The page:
the department's acquisition of a personal computer, plans are in process for 
updating other publications. 

Librar>^ staff members reviewed for professional journals: Catherine 
Clancy and Denise Thomhill of the Young Adult Department reviewed young 
adult books for VOYA Joumah Charlotte Koiczynski of the Music Department 
reviewed for Choice; and Michael Rogan. also of the Music Department, 
reviewed for the Music Library Association's Notes. 

Library staff members contributed to other publications in addition to 
their assignments for the Librar>'. Marilyn McLean, curator of science 
reference, edited the newsletter of the Patent Depository' Association. Region 
1. Kim Tenney of the Fine Arts Department was represented in volume 4 of 
the Walter Gropius Archives (Garland), which printed her bibliography. 
"Gropius at TAC: Selected Projects." Ken Carlson of Fine Arts wrote two 
articles that appeared in print: one on \'eronica Louvet. French-American 
Boston designer, in Elle Decor (March 1990). and another on the design of a 
London night club/ discotheque in Harper's and Queen (June 1990). Diane 
Ota. curator of music, continued as editor-in-chief of the newsletter of the 
New England Chapter of the Music Library Association. Caroline Young of 
General Library contributed articles to Sampan and World Journal. 

Demonstrating an expertise apart from her Library assignments. Alice 
Kane of the Microtext Department published the Coffeehouse Manager, issued 
by the Coffeehouse Association of New England, and the Coffeehouse 
Information Booklet.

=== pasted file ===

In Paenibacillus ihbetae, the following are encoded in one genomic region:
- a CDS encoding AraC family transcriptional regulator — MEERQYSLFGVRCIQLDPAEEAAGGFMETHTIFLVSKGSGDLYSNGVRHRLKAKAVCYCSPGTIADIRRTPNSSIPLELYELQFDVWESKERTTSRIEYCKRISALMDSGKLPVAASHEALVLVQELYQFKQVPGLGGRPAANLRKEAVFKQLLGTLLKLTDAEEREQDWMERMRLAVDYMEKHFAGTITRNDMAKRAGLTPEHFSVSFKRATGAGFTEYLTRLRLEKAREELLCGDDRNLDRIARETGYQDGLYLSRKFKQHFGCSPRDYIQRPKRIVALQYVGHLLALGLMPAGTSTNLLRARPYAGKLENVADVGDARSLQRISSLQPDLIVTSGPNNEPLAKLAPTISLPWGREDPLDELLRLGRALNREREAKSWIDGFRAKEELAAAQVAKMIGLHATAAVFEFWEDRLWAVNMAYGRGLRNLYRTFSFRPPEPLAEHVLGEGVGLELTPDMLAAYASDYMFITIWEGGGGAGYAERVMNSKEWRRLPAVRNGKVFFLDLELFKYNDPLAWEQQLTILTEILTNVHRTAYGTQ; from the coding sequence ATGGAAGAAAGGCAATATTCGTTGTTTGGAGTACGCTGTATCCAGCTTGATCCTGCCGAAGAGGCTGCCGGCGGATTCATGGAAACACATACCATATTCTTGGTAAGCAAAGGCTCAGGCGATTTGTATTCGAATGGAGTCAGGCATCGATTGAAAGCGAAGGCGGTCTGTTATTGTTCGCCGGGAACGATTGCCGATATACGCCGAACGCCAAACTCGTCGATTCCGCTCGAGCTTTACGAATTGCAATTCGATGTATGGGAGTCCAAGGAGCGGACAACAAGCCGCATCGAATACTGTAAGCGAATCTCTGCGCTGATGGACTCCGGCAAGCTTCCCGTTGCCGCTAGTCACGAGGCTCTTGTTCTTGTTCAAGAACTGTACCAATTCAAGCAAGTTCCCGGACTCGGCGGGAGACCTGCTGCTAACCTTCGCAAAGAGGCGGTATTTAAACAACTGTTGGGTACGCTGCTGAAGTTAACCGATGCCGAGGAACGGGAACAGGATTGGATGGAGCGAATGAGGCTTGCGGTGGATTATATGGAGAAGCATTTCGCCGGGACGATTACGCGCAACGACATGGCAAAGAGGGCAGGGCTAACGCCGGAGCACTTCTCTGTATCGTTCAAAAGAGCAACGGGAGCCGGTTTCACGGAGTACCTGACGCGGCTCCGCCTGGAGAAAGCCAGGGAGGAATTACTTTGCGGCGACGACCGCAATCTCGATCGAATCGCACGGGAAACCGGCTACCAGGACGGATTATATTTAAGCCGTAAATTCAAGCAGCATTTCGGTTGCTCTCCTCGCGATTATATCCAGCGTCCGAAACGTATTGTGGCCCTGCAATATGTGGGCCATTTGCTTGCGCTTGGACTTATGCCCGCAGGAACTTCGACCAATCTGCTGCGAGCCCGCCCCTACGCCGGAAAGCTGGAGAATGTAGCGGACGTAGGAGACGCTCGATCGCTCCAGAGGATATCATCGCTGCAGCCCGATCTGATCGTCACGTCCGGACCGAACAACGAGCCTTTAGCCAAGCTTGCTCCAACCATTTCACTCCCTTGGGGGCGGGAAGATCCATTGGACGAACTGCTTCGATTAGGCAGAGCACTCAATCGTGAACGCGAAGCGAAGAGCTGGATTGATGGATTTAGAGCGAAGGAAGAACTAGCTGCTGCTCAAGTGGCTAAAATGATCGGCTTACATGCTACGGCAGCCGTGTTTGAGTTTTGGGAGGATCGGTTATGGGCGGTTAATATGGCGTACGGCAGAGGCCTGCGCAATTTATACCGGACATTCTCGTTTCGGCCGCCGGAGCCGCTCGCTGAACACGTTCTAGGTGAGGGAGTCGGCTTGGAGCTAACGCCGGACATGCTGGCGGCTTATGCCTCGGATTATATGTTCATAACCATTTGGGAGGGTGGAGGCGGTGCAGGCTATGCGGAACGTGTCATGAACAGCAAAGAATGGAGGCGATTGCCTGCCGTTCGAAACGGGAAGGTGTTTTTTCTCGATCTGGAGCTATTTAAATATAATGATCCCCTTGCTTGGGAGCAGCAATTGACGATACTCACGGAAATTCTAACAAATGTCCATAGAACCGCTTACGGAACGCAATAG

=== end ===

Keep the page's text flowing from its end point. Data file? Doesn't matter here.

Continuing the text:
In FY90 it was strongly evident that Library staff contributed to the 
print world as well as cataloged and interpreted the Library's vast collections. 

Staff 
Possibly the most prolific writer among the staff this year was recently 
appointed Public Relations Officer Arthur Dunphy. Charged with educating the 
public to the full range of Library services and programs. Dunphy opened wide 
avenues of communication with the media. In FY90 he established central and 
branch editions of the monthly calendar, issued a new BPL telephone 
directory, established "This Week at the BPL" for distribution to the media, 
and created "user-specific" mailing lists for news releases. Media coverage of 
the Library increased dramatically in the press, television, and professional 
journals. Dunphy also promoted the American Library Association program, 
"Night of a Thousand Stars." in central and district libraries. 



18 



Four staff members with distinguished records in the Librar\' 
departed their posts this year. Margo Grist, assistant director for planning and 
administrative coordination, accepted a position at the Universit>' of Michigan 
at ^\nn Arbor as assistant director for pubHc services. Grist saw earUer senice 
as branch Hbrarian at the Boston Pubhc Librar>" and regional administrator for 
the Gentral Massachusetts Regional Librar>' System. On the occasion of her 
resignation, the Trustees paid tribute to her outstanding accomplishments 
including coordination of the search process for a new Library' director. Mr. 
Gurley noted that the "contributions she has made to the quality of library 
service in Boston and throughout the state will long remain." 

Francina E. Gelzer retired this year as district supervisor and branch 
librarian. Dudley Branch Library. She began her career as a children's librarian 
at the North End Branch. In the ensuing years she held posts in several librar\'^ 
communities — South End. Roxbury^. Dorchester, and Mattapan. with service 
also as director of the Holbrook Public Librar>'. In a stirring salute at the 
Harriet Tubman House, an outpouring of cit>" and librar>' leaders cited her 
record of service, "her consistent concern for young people, her priorit}'^ of 
community outreach, her encouragement of patrons and residents to value 
branch libraries as self-empowering resources." A scholarship in Francina 
Gelzer's name has been established at Roxbur>' Gommunity Gollege. 

Theresa Gederholm left behind a proud record of achievement when 
she retired after more than 20 years of service making major contributions as 
coordinator of fine arts and subsequently as development officer. In her 
leadership of the Eastern Massachusetts Regional Library System. Mary 
Heneghan. retiring after almost 20 years, developed an efficient, responsive 
coordination of more than 200 libraries in eastern Massachusetts. 

Friends